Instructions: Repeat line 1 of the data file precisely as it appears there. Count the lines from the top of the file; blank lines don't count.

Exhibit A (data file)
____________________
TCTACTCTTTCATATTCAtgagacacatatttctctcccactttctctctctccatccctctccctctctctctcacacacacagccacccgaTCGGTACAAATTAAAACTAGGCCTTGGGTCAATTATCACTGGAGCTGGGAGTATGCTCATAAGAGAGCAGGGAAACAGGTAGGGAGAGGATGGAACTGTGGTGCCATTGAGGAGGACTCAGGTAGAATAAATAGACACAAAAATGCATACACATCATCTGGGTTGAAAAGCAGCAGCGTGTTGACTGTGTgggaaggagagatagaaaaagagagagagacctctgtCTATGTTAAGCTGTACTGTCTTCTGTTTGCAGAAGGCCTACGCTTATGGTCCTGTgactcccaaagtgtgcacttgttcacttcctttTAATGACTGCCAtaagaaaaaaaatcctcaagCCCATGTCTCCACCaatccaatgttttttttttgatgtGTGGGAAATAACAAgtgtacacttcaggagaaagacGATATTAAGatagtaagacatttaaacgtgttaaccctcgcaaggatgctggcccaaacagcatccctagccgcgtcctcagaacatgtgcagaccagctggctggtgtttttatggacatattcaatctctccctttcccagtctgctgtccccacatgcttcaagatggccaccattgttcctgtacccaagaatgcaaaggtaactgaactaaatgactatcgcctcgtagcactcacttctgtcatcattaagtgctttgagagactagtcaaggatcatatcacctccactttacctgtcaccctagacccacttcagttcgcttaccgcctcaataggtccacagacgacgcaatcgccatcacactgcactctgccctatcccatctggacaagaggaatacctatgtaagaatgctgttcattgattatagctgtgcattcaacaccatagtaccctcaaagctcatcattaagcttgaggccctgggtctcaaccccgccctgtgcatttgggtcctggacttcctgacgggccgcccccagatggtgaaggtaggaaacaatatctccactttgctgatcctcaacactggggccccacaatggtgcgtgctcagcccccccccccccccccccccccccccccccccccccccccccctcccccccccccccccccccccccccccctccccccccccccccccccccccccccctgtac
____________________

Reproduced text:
TCTACTCTTTCATATTCAtgagacacatatttctctcccactttctctctctccatccctctccctctctctctcacacacacagccacccgaTCGGTACAAATTAAAACTAGGCCTTGGGTCAATTATCACTGGAGCTGGGAGTATGCTCATAAGAGAGCAGGGAAACAGGTAGGGAGAGGATGGAACTGTGGTGCCATTGAGGAGGACTCAGGTAGAATAAATAGACACAAAAATGCATACACATCATCTGGGTTGAAAAGCAGCAGCGTGTTGACTGTGTgggaaggagagatagaaaaagagagagagacctctgtCTATGTTAAGCTGTACTGTCTTCTGTTTGCAGAAGGCCTACGCTTATGGTCCTGTgactcccaaagtgtgcacttgttcacttcctttTAATGACTGCCAtaagaaaaaaaatcctcaagCCCATGTCTCCACCaatccaatgttttttttttgatgtGTGGGAAATAACAAgtgtacacttcaggagaaagacGATATTAAGatagtaagacatttaaacgtgttaaccctcgcaaggatgctggcccaaacagcatccctagccgcgtcctcagaacatgtgcagaccagctggctggtgtttttatggacatattcaatctctccctttcccagtctgctgtccccacatgcttcaagatggccaccattgttcctgtacccaagaatgcaaaggtaactgaactaaatgactatcgcctcgtagcactcacttctgtcatcattaagtgctttgagagactagtcaaggatcatatcacctccactttacctgtcaccctagacccacttcagttcgcttaccgcctcaataggtccacagacgacgcaatcgccatcacactgcactctgccctatcccatctggacaagaggaatacctatgtaagaatgctgttcattgattatagctgtgcattcaacaccatagtaccctcaaagctcatcattaagcttgaggccctgggtctcaaccccgccctgtgcatttgggtcctggacttcctgacgggccgcccccagatggtgaaggtaggaaacaatatctccactttgctgatcctcaacactggggccccacaatggtgcgtgctcagcccccccccccccccccccccccccccccccccccccccccccctcccccccccccccccccccccccccccctccccccccccccccccccccccccccctgtac